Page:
14. The method of claim 12 wherein said apomorphine is administered by oral ingestion as a solution, a suspension, drops, a gel, a tablet, pills, powder, granules, sprinkles or a capsule.

15. The method of claim 12 wherein said apomorphine is administered by inhalation to the lungs by a metered dose inhaler, dry powder inhaler, nebulized solution or nebulized suspension.

16. The method of claim 12 wherein said sexual dysfunction is erectile dysfunction.

17. The method of claim 12 wherein said patient is female.

18. The method of claim 12 wherein said concentration of apomorphine is from about 0.1 to about 7 ng/ml in said patient's plasma.

19. The method of claim 12 wherein said concentration of apomorphine is from about 0.5 to about 5 ng/ml in said patient's plasma.

Description:

FIELD OF THE INVENTION

[0001] The present invention is directed to a method for administering apomorphine to a patient for the treatment of sexual dysfunction while reducing undesirable side effects. In the method, the concentration of apomorphine is attained within the patients' plasma of up to 10 nanograms per milliliter. Advantageously, this concentration may be achieved with less than 15% of patients so treated experiencing emesis. Methods of administration are intranasally, by inhalation to the lungs or by oral ingestion.

BACKGROUND OF THE INVENTION

[0002] The human sexual response in both males and females results from a complex interplay of psychological, hormonal and other physiological influences. Efforts are ongoing to provide effective treatments which are convenient and simple to use, do not require a constant dosage regimen or even multiple doses to achieve desired results, are non-invasive and allow a rapid and predictable capacity for sexual function on demand and in response to normal sexual stimulation.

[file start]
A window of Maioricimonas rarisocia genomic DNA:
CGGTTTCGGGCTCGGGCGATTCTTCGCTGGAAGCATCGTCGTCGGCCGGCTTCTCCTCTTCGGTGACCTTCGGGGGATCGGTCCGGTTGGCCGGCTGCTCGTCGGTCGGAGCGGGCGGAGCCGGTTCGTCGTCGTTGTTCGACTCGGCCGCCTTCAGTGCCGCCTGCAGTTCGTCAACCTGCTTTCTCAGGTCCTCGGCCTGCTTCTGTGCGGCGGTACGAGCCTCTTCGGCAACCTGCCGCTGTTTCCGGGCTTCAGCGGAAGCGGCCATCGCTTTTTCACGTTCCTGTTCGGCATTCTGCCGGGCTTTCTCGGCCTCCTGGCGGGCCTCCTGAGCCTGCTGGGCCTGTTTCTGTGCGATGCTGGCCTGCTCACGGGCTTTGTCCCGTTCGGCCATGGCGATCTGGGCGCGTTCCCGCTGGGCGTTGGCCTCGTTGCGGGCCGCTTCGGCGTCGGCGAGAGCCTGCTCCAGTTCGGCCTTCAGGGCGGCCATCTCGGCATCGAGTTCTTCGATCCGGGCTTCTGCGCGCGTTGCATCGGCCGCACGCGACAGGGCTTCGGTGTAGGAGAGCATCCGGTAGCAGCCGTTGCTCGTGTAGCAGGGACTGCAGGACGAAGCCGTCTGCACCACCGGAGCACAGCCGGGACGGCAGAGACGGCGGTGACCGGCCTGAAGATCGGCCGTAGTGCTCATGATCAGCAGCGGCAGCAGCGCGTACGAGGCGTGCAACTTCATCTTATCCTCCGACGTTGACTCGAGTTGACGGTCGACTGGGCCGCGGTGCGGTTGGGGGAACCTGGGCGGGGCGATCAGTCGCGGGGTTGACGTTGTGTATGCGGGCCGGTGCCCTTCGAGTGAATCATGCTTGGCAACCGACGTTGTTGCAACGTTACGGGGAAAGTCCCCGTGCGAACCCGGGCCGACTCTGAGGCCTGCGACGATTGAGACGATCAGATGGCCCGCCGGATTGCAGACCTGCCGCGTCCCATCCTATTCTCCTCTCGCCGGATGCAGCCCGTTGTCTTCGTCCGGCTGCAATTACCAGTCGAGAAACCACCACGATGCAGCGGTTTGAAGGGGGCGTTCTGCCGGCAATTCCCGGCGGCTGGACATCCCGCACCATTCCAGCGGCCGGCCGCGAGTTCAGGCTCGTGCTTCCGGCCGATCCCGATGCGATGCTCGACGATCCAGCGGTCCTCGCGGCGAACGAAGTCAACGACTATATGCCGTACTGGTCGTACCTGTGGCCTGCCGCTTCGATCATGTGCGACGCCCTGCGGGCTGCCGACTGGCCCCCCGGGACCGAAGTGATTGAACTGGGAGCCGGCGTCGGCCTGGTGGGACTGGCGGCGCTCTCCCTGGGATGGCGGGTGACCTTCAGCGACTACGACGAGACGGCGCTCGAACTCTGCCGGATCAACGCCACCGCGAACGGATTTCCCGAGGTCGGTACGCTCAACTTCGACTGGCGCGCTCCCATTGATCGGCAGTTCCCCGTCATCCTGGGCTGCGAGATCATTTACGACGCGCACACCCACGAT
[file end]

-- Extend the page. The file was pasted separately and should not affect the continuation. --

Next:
[0003] For males, methods involving various external devices for the treatment of impotence have been suggested such as tourniquets (see U.S. Pat. No. 2,818,855). In addition, penile implants, such as hinged or solid rods and inflatable, spring driven or hydraulic models, have been used for some time.

[0004] Drug treatments are also known. For example, U.S. Pat. No. 4,127,118 discloses a method of treating male impotence by local injection of an appropriate vasodilator, in particular, an adrenergic blocking agent or a smooth muscle relaxant to effect and enhance an erection, and U.S. Pat. No. 4,801,587 discloses the application of an ointment to relieve impotence. The ointment consists of the vasodilators papaverine, hydralazine, sodium nitroprusside, phenoxybenzamine, or phentolamine and a carrier to assist absorption of the primary agent through the skin. U.S. Pat. No. 5,256,652 discloses the use of an aqueous topical composition of a vasodilator such as papaverine together with hydroxypropyl-β-cyclodextrin.

[0005] The effect of apomorphine on impotence, or male sexual dysfunction has been extensively studied and reported upon. However, apomorphine has been shown to have very poor oral bioavailability. See, for example, Baldessarini et al., in Gessa et al., eds., Apomorphine and Other Dopaminomimetics, Basic Pharmacology, Vol. 1, Raven Press, New York (1981), pp. 219-228.

[0006] Therefore, the efficacy of the use of apomorphine for treatment of sexual dysfunction is reduced by the problems of low bioavailability and undesirable side effects. An increased bioavailability leads to an increase in plasma concentration of the drug and an increase in undesirable side effects. Therefore, for the treatment of sexual dysfunction, use of apomorphine has to date been qualified by specific concentration parameters and/or methods of administration to overcome this problem.